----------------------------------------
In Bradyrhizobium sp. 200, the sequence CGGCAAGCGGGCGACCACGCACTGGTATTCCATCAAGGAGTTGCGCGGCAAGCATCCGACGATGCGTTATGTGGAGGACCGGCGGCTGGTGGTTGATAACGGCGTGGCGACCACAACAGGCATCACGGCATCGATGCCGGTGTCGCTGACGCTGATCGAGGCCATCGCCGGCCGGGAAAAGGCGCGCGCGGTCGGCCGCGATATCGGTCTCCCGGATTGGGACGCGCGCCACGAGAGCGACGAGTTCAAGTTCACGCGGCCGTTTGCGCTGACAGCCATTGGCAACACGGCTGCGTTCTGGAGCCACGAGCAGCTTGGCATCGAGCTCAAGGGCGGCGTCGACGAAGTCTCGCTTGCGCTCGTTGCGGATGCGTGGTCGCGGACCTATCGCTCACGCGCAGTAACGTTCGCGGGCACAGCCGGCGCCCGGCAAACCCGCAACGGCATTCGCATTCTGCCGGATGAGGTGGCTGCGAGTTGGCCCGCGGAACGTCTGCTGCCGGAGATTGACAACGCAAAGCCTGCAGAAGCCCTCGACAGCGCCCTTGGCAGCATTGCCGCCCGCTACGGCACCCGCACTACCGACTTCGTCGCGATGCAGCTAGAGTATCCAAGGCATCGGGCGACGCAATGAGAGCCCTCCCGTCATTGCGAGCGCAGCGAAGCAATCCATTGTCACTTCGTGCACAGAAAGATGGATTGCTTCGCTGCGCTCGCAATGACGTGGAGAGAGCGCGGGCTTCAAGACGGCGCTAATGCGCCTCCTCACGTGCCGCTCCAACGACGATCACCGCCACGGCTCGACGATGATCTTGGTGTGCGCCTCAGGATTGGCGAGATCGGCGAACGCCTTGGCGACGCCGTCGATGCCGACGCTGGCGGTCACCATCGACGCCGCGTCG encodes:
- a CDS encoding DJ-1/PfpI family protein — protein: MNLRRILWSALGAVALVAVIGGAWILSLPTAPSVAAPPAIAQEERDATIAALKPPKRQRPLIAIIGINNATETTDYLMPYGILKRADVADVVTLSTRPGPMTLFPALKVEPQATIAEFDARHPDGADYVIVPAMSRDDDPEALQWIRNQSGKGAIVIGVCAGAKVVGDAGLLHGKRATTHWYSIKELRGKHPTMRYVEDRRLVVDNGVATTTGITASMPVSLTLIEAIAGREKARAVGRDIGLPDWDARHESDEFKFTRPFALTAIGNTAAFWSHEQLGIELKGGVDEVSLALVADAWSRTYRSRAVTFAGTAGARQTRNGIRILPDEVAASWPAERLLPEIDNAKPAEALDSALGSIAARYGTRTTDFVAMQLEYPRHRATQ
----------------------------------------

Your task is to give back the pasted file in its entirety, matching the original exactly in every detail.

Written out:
In Bradyrhizobium sp. 200, the sequence CGGCAAGCGGGCGACCACGCACTGGTATTCCATCAAGGAGTTGCGCGGCAAGCATCCGACGATGCGTTATGTGGAGGACCGGCGGCTGGTGGTTGATAACGGCGTGGCGACCACAACAGGCATCACGGCATCGATGCCGGTGTCGCTGACGCTGATCGAGGCCATCGCCGGCCGGGAAAAGGCGCGCGCGGTCGGCCGCGATATCGGTCTCCCGGATTGGGACGCGCGCCACGAGAGCGACGAGTTCAAGTTCACGCGGCCGTTTGCGCTGACAGCCATTGGCAACACGGCTGCGTTCTGGAGCCACGAGCAGCTTGGCATCGAGCTCAAGGGCGGCGTCGACGAAGTCTCGCTTGCGCTCGTTGCGGATGCGTGGTCGCGGACCTATCGCTCACGCGCAGTAACGTTCGCGGGCACAGCCGGCGCCCGGCAAACCCGCAACGGCATTCGCATTCTGCCGGATGAGGTGGCTGCGAGTTGGCCCGCGGAACGTCTGCTGCCGGAGATTGACAACGCAAAGCCTGCAGAAGCCCTCGACAGCGCCCTTGGCAGCATTGCCGCCCGCTACGGCACCCGCACTACCGACTTCGTCGCGATGCAGCTAGAGTATCCAAGGCATCGGGCGACGCAATGAGAGCCCTCCCGTCATTGCGAGCGCAGCGAAGCAATCCATTGTCACTTCGTGCACAGAAAGATGGATTGCTTCGCTGCGCTCGCAATGACGTGGAGAGAGCGCGGGCTTCAAGACGGCGCTAATGCGCCTCCTCACGTGCCGCTCCAACGACGATCACCGCCACGGCTCGACGATGATCTTGGTGTGCGCCTCAGGATTGGCGAGATCGGCGAACGCCTTGGCGACGCCGTCGATGCCGACGCTGGCGGTCACCATCGACGCCGCGTCG encodes:
- a CDS encoding DJ-1/PfpI family protein — protein: MNLRRILWSALGAVALVAVIGGAWILSLPTAPSVAAPPAIAQEERDATIAALKPPKRQRPLIAIIGINNATETTDYLMPYGILKRADVADVVTLSTRPGPMTLFPALKVEPQATIAEFDARHPDGADYVIVPAMSRDDDPEALQWIRNQSGKGAIVIGVCAGAKVVGDAGLLHGKRATTHWYSIKELRGKHPTMRYVEDRRLVVDNGVATTTGITASMPVSLTLIEAIAGREKARAVGRDIGLPDWDARHESDEFKFTRPFALTAIGNTAAFWSHEQLGIELKGGVDEVSLALVADAWSRTYRSRAVTFAGTAGARQTRNGIRILPDEVAASWPAERLLPEIDNAKPAEALDSALGSIAARYGTRTTDFVAMQLEYPRHRATQ